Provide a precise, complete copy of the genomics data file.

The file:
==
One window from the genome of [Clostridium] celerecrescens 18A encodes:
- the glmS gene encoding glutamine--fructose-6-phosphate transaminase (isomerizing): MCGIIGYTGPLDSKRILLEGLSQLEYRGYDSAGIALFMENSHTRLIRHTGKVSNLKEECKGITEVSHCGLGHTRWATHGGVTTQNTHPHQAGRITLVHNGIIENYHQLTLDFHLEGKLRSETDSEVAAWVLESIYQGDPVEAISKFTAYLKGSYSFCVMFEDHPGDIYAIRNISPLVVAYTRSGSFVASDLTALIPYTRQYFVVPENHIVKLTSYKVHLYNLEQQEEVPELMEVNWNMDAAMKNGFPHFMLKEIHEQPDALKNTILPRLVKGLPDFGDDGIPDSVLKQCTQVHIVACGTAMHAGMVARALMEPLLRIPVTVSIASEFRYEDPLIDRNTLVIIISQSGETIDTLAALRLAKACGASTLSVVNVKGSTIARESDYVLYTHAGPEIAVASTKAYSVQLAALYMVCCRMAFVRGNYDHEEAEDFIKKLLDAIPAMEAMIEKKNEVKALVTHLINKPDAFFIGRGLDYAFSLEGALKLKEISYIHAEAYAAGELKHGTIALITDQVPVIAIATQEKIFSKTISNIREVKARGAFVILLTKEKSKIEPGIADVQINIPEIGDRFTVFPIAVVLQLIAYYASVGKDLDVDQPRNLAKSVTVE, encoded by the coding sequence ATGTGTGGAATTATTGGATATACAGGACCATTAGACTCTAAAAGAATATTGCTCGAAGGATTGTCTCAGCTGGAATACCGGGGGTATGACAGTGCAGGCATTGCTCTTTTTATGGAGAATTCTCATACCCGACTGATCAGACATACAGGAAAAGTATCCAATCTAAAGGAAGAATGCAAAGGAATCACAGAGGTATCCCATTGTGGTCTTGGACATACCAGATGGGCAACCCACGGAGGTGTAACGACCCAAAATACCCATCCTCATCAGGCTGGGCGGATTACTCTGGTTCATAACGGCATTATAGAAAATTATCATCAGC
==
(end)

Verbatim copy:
One window from the genome of [Clostridium] celerecrescens 18A encodes:
- the glmS gene encoding glutamine--fructose-6-phosphate transaminase (isomerizing): MCGIIGYTGPLDSKRILLEGLSQLEYRGYDSAGIALFMENSHTRLIRHTGKVSNLKEECKGITEVSHCGLGHTRWATHGGVTTQNTHPHQAGRITLVHNGIIENYHQLTLDFHLEGKLRSETDSEVAAWVLESIYQGDPVEAISKFTAYLKGSYSFCVMFEDHPGDIYAIRNISPLVVAYTRSGSFVASDLTALIPYTRQYFVVPENHIVKLTSYKVHLYNLEQQEEVPELMEVNWNMDAAMKNGFPHFMLKEIHEQPDALKNTILPRLVKGLPDFGDDGIPDSVLKQCTQVHIVACGTAMHAGMVARALMEPLLRIPVTVSIASEFRYEDPLIDRNTLVIIISQSGETIDTLAALRLAKACGASTLSVVNVKGSTIARESDYVLYTHAGPEIAVASTKAYSVQLAALYMVCCRMAFVRGNYDHEEAEDFIKKLLDAIPAMEAMIEKKNEVKALVTHLINKPDAFFIGRGLDYAFSLEGALKLKEISYIHAEAYAAGELKHGTIALITDQVPVIAIATQEKIFSKTISNIREVKARGAFVILLTKEKSKIEPGIADVQINIPEIGDRFTVFPIAVVLQLIAYYASVGKDLDVDQPRNLAKSVTVE, encoded by the coding sequence ATGTGTGGAATTATTGGATATACAGGACCATTAGACTCTAAAAGAATATTGCTCGAAGGATTGTCTCAGCTGGAATACCGGGGGTATGACAGTGCAGGCATTGCTCTTTTTATGGAGAATTCTCATACCCGACTGATCAGACATACAGGAAAAGTATCCAATCTAAAGGAAGAATGCAAAGGAATCACAGAGGTATCCCATTGTGGTCTTGGACATACCAGATGGGCAACCCACGGAGGTGTAACGACCCAAAATACCCATCCTCATCAGGCTGGGCGGATTACTCTGGTTCATAACGGCATTATAGAAAATTATCATCAGC